After your bird has bled out you'll need to swoosh him in scalding water, about 140 degrees for 30-60 seconds (does that sound about right?). Hold him by his legs & agitate him up & down so the water reaches down to his skin. Test him after 30 seconds to see if a wing feather comes out easily. If so, he's ready to pluck.

    Remember to let your birds "rest" in the refrigerator for 1-3 days before cooking or freezing to get their meat to relax & be tender for eating. Meanwhile, assemble your favorite chicken recipes... [​IMG]
  8. seramas

    seramas In the Brooder

    Oct 11, 2009
    The key to easy plucking is the temperature as Sunny Side Up said.

    I do several dips counting to 20 and each time they are pulled out of the scalding water I test pull on wing feathers. If they come out easily they are ready to pluck, if not re-dip them.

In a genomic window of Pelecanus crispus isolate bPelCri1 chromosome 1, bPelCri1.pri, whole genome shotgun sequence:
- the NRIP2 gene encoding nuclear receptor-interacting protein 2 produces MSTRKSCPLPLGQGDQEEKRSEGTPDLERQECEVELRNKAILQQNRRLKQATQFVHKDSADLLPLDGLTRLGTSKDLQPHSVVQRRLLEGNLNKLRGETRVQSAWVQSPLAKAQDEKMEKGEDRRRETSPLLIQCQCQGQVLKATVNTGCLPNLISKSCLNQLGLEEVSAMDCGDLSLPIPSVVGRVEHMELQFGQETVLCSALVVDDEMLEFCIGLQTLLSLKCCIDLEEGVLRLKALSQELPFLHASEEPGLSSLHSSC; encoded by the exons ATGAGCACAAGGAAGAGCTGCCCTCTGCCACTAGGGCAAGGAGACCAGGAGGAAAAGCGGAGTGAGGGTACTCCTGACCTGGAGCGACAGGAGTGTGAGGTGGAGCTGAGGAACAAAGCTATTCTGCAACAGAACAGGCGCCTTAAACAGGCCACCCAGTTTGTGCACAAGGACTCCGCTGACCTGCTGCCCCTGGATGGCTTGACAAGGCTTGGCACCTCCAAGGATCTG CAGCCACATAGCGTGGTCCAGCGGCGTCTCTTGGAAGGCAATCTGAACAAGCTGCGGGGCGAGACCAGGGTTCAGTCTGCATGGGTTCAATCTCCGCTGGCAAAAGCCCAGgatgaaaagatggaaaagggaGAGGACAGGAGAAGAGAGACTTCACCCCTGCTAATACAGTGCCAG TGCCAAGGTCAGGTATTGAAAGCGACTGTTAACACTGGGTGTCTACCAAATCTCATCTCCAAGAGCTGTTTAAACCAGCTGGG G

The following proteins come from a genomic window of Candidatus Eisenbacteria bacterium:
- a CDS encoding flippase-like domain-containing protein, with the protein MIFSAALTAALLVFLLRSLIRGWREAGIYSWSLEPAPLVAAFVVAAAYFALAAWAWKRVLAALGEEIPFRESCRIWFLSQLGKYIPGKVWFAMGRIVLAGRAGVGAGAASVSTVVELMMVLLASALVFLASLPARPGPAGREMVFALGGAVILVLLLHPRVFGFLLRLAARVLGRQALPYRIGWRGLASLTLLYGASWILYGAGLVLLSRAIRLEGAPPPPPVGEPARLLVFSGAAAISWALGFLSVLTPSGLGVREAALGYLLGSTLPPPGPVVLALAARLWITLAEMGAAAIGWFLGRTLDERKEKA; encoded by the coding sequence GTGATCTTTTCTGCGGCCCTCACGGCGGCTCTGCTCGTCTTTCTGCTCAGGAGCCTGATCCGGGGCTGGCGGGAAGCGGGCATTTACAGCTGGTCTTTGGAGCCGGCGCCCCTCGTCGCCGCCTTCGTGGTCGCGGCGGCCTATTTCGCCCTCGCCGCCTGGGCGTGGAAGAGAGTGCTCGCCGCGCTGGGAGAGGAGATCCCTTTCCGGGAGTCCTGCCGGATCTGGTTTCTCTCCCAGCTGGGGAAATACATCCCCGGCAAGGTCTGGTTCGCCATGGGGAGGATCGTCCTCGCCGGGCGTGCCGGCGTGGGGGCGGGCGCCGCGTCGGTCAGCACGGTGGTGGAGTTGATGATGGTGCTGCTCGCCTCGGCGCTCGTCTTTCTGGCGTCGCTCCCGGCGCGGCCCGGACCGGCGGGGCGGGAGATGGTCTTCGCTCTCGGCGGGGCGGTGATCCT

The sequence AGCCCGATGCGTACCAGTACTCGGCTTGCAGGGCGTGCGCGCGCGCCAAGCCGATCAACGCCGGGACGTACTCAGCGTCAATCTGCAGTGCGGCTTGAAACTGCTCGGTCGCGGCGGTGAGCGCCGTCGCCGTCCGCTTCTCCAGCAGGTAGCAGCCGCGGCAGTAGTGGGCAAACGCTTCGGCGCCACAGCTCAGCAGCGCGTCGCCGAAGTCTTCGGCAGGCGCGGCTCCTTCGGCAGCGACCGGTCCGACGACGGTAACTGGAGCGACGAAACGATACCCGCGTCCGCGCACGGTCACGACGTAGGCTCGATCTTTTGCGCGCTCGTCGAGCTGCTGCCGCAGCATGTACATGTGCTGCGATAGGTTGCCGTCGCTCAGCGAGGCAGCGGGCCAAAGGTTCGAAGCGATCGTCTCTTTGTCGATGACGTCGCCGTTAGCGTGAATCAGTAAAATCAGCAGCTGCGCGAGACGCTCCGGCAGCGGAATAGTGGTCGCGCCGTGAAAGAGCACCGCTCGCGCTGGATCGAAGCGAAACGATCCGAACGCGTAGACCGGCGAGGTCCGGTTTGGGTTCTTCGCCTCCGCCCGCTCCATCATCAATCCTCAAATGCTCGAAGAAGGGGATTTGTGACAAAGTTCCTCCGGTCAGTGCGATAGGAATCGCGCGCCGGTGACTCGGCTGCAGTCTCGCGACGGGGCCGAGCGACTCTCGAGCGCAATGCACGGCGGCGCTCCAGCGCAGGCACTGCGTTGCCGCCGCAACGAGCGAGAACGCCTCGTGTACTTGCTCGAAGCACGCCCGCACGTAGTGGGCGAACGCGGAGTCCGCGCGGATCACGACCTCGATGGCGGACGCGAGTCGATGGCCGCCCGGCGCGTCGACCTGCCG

Over scalding can lead to tearing of the skin.
  9. Sunny Side Up

    Sunny Side Up Count your many blessings...

    Mar 12, 2008
    Loxahatchee, Florida
    [​IMG] Didja do it? How did it go? [​IMG]
  10. centavo71

    centavo71 In the Brooder

    Aug 20, 2009
    Northern Alberta
    [​IMG] Sorry it has taken me this long to reply on here. I just wanted to say THANK YOU ALL for the fabulous info. The butchering went quite well and we have decided that skinning is much easier and better than plucking! We didn't get started till about 3pm but we got done in the daylight - about 30 birds.

    Feeling so blessed to have a freezer full o' birds!

BackYard Chickens is proudly sponsored by: